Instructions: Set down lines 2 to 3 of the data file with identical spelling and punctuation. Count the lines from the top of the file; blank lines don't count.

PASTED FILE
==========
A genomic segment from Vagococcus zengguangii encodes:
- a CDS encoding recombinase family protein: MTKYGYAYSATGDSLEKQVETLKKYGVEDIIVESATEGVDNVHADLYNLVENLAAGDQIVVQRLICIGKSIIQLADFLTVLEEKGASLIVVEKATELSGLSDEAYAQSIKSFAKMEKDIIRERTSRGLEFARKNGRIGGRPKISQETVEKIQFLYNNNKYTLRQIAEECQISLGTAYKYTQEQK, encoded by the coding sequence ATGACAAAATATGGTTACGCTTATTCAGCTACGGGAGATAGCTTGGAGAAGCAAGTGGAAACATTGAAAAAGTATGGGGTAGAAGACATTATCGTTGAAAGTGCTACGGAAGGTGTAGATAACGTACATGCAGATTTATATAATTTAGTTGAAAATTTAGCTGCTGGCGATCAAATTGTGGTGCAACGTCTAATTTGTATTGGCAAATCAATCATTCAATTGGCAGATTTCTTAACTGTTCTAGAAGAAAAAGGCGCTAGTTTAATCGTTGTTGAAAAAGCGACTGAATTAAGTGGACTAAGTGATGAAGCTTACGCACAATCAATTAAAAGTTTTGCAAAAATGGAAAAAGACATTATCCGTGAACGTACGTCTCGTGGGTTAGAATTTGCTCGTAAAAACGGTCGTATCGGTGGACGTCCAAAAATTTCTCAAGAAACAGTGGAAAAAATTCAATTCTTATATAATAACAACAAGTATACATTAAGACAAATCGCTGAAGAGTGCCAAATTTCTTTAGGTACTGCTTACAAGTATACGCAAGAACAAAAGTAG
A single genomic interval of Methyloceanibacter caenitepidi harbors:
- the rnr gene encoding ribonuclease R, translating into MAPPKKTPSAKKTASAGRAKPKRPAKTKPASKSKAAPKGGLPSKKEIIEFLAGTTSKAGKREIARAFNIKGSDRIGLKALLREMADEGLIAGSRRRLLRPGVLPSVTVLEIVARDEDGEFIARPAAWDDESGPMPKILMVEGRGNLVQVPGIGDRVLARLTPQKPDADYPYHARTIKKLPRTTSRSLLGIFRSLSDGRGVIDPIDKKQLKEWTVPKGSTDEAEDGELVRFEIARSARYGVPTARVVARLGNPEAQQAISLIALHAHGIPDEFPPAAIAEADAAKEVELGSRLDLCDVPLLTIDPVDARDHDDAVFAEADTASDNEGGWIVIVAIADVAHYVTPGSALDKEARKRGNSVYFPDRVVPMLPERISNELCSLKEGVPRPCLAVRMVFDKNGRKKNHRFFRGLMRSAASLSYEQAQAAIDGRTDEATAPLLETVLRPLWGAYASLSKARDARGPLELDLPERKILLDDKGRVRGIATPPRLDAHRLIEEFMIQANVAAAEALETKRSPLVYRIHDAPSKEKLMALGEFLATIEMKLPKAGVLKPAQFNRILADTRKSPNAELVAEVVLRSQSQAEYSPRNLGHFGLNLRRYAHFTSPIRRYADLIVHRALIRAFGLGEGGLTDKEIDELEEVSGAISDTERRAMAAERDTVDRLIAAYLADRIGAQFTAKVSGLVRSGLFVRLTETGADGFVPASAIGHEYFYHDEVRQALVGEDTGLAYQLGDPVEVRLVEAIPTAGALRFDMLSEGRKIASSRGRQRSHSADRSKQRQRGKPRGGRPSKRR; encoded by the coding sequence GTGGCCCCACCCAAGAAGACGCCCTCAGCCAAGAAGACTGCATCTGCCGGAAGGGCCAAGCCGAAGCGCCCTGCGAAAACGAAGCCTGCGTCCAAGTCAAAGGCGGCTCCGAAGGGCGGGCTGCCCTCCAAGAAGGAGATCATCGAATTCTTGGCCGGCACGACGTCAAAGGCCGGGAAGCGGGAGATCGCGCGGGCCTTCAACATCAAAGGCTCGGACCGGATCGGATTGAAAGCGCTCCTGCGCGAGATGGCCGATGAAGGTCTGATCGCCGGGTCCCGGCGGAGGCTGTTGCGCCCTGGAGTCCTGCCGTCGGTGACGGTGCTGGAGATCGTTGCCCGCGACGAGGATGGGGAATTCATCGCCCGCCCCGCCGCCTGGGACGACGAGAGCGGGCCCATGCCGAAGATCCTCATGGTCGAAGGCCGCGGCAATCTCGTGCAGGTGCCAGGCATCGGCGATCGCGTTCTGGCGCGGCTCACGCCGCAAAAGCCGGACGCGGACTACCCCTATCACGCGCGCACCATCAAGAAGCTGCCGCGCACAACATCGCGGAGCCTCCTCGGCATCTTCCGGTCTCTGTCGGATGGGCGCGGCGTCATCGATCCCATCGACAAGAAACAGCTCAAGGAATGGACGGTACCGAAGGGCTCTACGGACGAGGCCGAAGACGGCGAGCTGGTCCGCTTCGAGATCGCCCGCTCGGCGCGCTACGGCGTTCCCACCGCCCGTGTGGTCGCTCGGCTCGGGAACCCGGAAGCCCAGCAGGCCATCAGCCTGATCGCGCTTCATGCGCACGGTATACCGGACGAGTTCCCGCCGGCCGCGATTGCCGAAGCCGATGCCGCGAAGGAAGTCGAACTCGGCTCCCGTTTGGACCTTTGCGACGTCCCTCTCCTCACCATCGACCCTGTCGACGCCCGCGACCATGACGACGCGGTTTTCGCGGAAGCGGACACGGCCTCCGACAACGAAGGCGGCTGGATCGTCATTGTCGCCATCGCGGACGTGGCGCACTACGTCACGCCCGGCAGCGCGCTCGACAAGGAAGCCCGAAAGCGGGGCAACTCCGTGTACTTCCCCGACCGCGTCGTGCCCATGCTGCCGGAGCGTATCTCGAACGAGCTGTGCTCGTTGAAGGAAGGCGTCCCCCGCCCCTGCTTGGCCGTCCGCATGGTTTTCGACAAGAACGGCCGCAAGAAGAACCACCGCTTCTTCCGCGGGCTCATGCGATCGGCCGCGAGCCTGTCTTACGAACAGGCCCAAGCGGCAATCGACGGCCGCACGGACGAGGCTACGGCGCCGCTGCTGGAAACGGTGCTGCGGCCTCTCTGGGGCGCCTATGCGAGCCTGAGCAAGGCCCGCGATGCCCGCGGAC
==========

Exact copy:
- a CDS encoding recombinase family protein: MTKYGYAYSATGDSLEKQVETLKKYGVEDIIVESATEGVDNVHADLYNLVENLAAGDQIVVQRLICIGKSIIQLADFLTVLEEKGASLIVVEKATELSGLSDEAYAQSIKSFAKMEKDIIRERTSRGLEFARKNGRIGGRPKISQETVEKIQFLYNNNKYTLRQIAEECQISLGTAYKYTQEQK, encoded by the coding sequence ATGACAAAATATGGTTACGCTTATTCAGCTACGGGAGATAGCTTGGAGAAGCAAGTGGAAACATTGAAAAAGTATGGGGTAGAAGACATTATCGTTGAAAGTGCTACGGAAGGTGTAGATAACGTACATGCAGATTTATATAATTTAGTTGAAAATTTAGCTGCTGGCGATCAAATTGTGGTGCAACGTCTAATTTGTATTGGCAAATCAATCATTCAATTGGCAGATTTCTTAACTGTTCTAGAAGAAAAAGGCGCTAGTTTAATCGTTGTTGAAAAAGCGACTGAATTAAGTGGACTAAGTGATGAAGCTTACGCACAATCAATTAAAAGTTTTGCAAAAATGGAAAAAGACATTATCCGTGAACGTACGTCTCGTGGGTTAGAATTTGCTCGTAAAAACGGTCGTATCGGTGGACGTCCAAAAATTTCTCAAGAAACAGTGGAAAAAATTCAATTCTTATATAATAACAACAAGTATACATTAAGACAAATCGCTGAAGAGTGCCAAATTTCTTTAGGTACTGCTTACAAGTATACGCAAGAACAAAAGTAG
A single genomic interval of Methyloceanibacter caenitepidi harbors: